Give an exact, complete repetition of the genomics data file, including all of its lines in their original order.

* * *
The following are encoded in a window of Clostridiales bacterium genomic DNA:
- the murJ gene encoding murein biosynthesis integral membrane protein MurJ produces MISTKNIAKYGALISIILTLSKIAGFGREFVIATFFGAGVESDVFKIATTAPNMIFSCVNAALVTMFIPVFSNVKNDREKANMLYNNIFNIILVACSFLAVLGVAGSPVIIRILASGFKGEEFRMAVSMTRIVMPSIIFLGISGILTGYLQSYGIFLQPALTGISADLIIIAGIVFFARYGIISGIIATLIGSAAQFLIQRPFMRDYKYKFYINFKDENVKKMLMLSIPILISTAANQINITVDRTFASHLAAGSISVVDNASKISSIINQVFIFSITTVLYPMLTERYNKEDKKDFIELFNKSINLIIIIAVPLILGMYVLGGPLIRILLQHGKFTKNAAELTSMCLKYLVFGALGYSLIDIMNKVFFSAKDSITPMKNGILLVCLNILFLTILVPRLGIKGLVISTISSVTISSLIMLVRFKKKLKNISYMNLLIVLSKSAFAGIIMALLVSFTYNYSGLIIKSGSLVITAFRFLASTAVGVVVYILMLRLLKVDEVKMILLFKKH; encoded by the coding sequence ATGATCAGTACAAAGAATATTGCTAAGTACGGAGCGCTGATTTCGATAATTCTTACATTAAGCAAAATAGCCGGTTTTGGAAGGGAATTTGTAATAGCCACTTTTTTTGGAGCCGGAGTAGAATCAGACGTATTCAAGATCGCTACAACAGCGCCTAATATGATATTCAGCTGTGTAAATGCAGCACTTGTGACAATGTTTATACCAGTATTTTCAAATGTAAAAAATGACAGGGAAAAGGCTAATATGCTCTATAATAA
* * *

The following are encoded in a window of Clostridiales bacterium genomic DNA:
- the murJ gene encoding murein biosynthesis integral membrane protein MurJ produces MISTKNIAKYGALISIILTLSKIAGFGREFVIATFFGAGVESDVFKIATTAPNMIFSCVNAALVTMFIPVFSNVKNDREKANMLYNNIFNIILVACSFLAVLGVAGSPVIIRILASGFKGEEFRMAVSMTRIVMPSIIFLGISGILTGYLQSYGIFLQPALTGISADLIIIAGIVFFARYGIISGIIATLIGSAAQFLIQRPFMRDYKYKFYINFKDENVKKMLMLSIPILISTAANQINITVDRTFASHLAAGSISVVDNASKISSIINQVFIFSITTVLYPMLTERYNKEDKKDFIELFNKSINLIIIIAVPLILGMYVLGGPLIRILLQHGKFTKNAAELTSMCLKYLVFGALGYSLIDIMNKVFFSAKDSITPMKNGILLVCLNILFLTILVPRLGIKGLVISTISSVTISSLIMLVRFKKKLKNISYMNLLIVLSKSAFAGIIMALLVSFTYNYSGLIIKSGSLVITAFRFLASTAVGVVVYILMLRLLKVDEVKMILLFKKH; encoded by the coding sequence ATGATCAGTACAAAGAATATTGCTAAGTACGGAGCGCTGATTTCGATAATTCTTACATTAAGCAAAATAGCCGGTTTTGGAAGGGAATTTGTAATAGCCACTTTTTTTGGAGCCGGAGTAGAATCAGACGTATTCAAGATCGCTACAACAGCGCCTAATATGATATTCAGCTGTGTAAATGCAGCACTTGTGACAATGTTTATACCAGTATTTTCAAATGTAAAAAATGACAGGGAAAAGGCTAATATGCTCTATAATAA